Dr. John P. Giesy
Dept. Biomedical Veterinary Sciences & Toxicology Centre,
University of Saskatchewan, Saskatoon, Saskatchewan S7n 5B3, Canada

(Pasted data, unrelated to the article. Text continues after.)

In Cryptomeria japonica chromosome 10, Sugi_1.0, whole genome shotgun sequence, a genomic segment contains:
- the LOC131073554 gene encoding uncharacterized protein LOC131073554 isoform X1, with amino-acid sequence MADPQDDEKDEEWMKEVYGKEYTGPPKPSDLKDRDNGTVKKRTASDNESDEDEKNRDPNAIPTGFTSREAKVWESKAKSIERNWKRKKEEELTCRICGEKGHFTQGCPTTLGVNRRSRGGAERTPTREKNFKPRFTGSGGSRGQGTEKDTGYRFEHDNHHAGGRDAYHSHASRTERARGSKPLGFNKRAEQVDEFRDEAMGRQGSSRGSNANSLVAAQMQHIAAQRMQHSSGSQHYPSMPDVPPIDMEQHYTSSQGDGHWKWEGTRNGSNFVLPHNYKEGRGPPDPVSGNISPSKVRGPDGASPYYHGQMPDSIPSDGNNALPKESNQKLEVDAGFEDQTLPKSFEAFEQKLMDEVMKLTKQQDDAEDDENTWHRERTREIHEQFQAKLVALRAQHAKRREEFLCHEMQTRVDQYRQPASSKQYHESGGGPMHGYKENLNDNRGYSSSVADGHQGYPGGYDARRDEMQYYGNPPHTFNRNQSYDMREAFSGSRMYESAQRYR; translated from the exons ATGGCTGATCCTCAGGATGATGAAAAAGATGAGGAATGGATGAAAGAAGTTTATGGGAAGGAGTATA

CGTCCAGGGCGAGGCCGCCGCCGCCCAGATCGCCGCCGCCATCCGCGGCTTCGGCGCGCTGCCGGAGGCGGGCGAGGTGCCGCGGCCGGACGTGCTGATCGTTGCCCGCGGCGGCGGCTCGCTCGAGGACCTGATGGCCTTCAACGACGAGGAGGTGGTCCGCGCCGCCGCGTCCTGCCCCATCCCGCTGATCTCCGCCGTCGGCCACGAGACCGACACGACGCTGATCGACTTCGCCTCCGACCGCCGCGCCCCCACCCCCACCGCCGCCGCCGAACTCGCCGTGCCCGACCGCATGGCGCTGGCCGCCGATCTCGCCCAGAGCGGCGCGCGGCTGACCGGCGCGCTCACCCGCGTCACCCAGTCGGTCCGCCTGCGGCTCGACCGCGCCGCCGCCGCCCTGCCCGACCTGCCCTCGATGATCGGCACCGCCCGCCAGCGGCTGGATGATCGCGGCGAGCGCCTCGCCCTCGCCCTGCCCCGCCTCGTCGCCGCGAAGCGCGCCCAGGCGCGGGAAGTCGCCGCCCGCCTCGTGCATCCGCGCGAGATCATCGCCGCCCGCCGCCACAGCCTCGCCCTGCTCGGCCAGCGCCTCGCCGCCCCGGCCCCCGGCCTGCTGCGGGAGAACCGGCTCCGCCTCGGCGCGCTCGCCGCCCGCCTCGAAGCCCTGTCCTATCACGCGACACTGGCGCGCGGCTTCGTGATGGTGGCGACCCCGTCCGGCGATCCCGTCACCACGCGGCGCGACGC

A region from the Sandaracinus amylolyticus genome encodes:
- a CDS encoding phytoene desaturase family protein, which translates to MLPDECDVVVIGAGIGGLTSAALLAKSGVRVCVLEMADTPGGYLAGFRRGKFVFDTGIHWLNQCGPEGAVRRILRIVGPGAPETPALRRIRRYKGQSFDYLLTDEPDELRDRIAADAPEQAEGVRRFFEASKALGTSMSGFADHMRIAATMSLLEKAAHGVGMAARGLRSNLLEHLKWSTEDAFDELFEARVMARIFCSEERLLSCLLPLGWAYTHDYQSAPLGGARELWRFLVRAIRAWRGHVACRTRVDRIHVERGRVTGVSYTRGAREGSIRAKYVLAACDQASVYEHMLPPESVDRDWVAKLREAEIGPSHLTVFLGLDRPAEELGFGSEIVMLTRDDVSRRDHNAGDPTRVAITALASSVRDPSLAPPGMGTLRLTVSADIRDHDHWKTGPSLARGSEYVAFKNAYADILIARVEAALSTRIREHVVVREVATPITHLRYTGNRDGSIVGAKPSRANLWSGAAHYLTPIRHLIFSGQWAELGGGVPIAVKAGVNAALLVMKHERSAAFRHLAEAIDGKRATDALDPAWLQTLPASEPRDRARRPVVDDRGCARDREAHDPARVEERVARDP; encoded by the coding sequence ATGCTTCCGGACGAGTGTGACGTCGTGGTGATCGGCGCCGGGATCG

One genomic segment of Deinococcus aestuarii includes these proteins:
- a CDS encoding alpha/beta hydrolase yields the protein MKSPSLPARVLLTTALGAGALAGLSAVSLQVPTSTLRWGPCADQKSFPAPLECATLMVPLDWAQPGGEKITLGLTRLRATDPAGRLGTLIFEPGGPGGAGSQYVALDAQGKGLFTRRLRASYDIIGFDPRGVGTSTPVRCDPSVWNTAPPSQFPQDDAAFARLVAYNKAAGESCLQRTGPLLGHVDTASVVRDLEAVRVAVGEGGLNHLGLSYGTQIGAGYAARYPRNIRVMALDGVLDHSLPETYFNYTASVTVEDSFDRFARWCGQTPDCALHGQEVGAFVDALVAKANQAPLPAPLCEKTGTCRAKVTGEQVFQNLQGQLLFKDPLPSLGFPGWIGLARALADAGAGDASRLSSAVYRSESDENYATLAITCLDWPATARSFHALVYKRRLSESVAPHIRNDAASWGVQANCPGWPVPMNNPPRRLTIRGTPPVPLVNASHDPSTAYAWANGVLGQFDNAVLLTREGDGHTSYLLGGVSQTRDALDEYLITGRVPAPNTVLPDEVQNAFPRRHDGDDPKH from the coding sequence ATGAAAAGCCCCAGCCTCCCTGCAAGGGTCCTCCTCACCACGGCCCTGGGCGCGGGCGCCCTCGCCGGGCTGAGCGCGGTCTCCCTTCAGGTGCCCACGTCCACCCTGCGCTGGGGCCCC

There are nearly 3200 known naturally occurring organo-halogen compounds, and more than 1600 of these contain bromine. Little is known about the sources, transformations and biological activities of many of these compounds. Anthropogenic brominated compounds, especially brominated flame retardants (BFRs), have attracted recent interest due to their large production volumes and ubiquitous occurrence in the environment. Among the brominated compounds, polybrominated diphenyl ethers (PBDEs) and polybrominated biphenyls (PBBs) are of major concern. Several recent studies have described the presence of naturally occurring organo-bromine compounds, such as methoxy- PBDEs (MeO-PBDEs), hydroxy-PBDEs (OH-PBDEs) bromo-phenols (BRPs), polybrominated dibenzo-p-dioxins (PBDDs) in the marine environment. These classes of naturally occurring compounds have in some cases been measured at concentrations greater than that of the anthropogenic brominated contaminants. Some OH-PBDEs and BRPs have been reported to be degradation products of anthropogenic organo-bromines. OH-PBDE’s are of particular concern due to their greater toxicities relative to synthetic PBDEs. To clarify the relationships between anthropogenic and naturally occurring brominated compounds, environmental investigations and in vitro metabolism studies of these compounds have been conducted. The results demonstrated the metabolic production of OH-PBDEs from naturally occurring MeO-PBDEs as a previously unidentified mechanism that could be an important contributor for the occurrence of OH-PBDEs found in marine wildlife. To further assess the contribution of anthropogenic organo-brominated compounds to total bromine in samples, a mass balance of total bromine was conducted. Total bromine in samples and organic sample extracts was determined by neutron activation spectroscopy. Combined concentrations of PBDEs, MeO-PBDEs, OH-PBDEs, BRPs and PBBs accounted for 0.01-0.04% of total bromine present the in the livers of tuna, albatross, and polar bears collected from marine environments worldwide. Furthermore, extractable organic bromine accounted for only 7.03-16.81% of total bromines in the samples. Ongoing studies are exploring the nature origins and toxicities of the predominant brominated compounds in these samples. These studies highlight the need to consider potential natural sources of organo-halogen compounds when assessing environmental and human health risk assessments of the marine environment.
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